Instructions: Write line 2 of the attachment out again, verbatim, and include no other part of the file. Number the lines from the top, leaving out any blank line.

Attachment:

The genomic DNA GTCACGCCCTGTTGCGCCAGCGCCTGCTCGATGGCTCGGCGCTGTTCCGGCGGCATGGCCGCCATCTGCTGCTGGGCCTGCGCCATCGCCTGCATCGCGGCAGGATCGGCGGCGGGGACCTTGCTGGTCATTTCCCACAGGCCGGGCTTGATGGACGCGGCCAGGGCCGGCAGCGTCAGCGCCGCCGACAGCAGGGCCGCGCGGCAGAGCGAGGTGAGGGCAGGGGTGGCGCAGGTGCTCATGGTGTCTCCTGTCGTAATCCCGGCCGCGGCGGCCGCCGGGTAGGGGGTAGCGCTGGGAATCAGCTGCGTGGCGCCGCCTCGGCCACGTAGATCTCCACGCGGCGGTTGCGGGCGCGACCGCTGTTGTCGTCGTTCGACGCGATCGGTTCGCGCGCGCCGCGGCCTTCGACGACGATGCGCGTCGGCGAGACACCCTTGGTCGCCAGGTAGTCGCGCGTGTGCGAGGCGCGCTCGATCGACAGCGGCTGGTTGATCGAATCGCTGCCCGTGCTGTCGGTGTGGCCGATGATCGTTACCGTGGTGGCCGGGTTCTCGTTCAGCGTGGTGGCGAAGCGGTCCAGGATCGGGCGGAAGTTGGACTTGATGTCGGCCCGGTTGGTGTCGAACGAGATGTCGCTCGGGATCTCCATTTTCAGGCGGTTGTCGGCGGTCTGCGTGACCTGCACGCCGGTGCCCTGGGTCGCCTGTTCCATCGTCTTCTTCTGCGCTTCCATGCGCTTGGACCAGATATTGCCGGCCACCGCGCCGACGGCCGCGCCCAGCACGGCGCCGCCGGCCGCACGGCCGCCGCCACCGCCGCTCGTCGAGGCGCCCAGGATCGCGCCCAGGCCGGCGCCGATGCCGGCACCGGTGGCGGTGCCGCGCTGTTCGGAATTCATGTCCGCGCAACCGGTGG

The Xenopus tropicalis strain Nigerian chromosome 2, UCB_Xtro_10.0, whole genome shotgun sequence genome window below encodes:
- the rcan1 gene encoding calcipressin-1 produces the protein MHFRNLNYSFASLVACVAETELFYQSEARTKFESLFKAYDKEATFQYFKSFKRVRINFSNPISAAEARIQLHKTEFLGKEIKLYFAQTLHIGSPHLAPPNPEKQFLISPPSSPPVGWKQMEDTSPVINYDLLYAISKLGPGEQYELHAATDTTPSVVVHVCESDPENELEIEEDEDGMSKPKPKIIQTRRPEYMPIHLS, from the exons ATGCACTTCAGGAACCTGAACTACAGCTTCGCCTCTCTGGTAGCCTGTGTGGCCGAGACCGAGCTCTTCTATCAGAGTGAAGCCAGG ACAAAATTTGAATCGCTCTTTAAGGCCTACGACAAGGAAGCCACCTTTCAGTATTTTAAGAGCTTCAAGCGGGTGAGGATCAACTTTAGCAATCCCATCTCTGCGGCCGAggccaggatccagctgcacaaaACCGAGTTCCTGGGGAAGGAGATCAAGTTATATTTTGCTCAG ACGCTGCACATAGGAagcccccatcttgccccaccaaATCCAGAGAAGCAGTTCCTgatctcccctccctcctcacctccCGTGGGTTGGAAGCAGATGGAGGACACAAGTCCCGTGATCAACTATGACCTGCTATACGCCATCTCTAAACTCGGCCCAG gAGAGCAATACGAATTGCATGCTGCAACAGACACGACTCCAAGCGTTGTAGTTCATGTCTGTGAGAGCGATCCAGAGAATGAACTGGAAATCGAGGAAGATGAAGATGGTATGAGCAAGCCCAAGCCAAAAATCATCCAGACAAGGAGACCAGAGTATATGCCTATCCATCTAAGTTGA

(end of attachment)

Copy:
The Xenopus tropicalis strain Nigerian chromosome 2, UCB_Xtro_10.0, whole genome shotgun sequence genome window below encodes: